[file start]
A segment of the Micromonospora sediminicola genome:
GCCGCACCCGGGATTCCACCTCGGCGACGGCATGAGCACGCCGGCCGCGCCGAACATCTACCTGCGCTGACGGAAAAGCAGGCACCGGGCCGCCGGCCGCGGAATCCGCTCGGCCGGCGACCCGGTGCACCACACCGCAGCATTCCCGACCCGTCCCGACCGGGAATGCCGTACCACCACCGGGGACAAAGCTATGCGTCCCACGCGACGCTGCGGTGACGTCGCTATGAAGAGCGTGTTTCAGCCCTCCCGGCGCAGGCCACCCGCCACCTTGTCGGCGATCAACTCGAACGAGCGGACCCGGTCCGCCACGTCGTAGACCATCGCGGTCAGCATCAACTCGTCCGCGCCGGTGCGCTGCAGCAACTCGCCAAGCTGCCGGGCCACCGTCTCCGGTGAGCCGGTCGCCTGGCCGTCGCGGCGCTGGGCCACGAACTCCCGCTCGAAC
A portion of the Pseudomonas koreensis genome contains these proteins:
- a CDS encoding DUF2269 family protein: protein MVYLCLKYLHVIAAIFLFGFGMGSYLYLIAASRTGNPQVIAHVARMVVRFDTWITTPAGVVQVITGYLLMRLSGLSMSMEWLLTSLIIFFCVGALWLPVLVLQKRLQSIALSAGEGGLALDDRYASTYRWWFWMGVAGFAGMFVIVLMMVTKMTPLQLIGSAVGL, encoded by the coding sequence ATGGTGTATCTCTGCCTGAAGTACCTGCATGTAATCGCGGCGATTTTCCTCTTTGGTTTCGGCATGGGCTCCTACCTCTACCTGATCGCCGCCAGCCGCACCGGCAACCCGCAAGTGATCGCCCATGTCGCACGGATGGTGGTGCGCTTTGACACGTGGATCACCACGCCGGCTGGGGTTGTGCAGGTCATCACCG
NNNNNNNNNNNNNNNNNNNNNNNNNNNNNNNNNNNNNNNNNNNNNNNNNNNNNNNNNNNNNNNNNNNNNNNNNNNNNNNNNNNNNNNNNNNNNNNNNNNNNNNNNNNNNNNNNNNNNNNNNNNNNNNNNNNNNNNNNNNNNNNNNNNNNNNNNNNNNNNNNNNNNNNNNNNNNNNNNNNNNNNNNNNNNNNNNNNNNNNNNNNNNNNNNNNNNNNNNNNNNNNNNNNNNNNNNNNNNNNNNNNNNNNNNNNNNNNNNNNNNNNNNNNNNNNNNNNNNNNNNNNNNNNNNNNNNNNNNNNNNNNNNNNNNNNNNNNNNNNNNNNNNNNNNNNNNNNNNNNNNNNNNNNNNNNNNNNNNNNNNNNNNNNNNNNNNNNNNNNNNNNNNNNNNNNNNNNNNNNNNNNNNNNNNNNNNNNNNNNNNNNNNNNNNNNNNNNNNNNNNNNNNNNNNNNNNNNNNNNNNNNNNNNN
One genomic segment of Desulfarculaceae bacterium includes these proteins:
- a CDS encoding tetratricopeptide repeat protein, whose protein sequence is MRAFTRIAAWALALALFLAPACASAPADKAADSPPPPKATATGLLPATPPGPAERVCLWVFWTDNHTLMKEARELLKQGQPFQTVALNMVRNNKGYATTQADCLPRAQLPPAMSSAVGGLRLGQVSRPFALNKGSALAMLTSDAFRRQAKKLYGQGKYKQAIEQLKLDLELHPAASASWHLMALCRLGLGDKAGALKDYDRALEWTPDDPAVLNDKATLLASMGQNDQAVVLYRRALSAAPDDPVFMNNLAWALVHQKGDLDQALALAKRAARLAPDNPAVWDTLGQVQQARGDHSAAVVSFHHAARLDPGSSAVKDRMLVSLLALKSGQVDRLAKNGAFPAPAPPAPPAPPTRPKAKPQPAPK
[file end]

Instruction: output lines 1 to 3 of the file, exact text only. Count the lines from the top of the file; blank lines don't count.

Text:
A segment of the Micromonospora sediminicola genome:
GCCGCACCCGGGATTCCACCTCGGCGACGGCATGAGCACGCCGGCCGCGCCGAACATCTACCTGCGCTGACGGAAAAGCAGGCACCGGGCCGCCGGCCGCGGAATCCGCTCGGCCGGCGACCCGGTGCACCACACCGCAGCATTCCCGACCCGTCCCGACCGGGAATGCCGTACCACCACCGGGGACAAAGCTATGCGTCCCACGCGACGCTGCGGTGACGTCGCTATGAAGAGCGTGTTTCAGCCCTCCCGGCGCAGGCCACCCGCCACCTTGTCGGCGATCAACTCGAACGAGCGGACCCGGTCCGCCACGTCGTAGACCATCGCGGTCAGCATCAACTCGTCCGCGCCGGTGCGCTGCAGCAACTCGCCAAGCTGCCGGGCCACCGTCTCCGGTGAGCCGGTCGCCTGGCCGTCGCGGCGCTGGGCCACGAACTCCCGCTCGAAC
A portion of the Pseudomonas koreensis genome contains these proteins: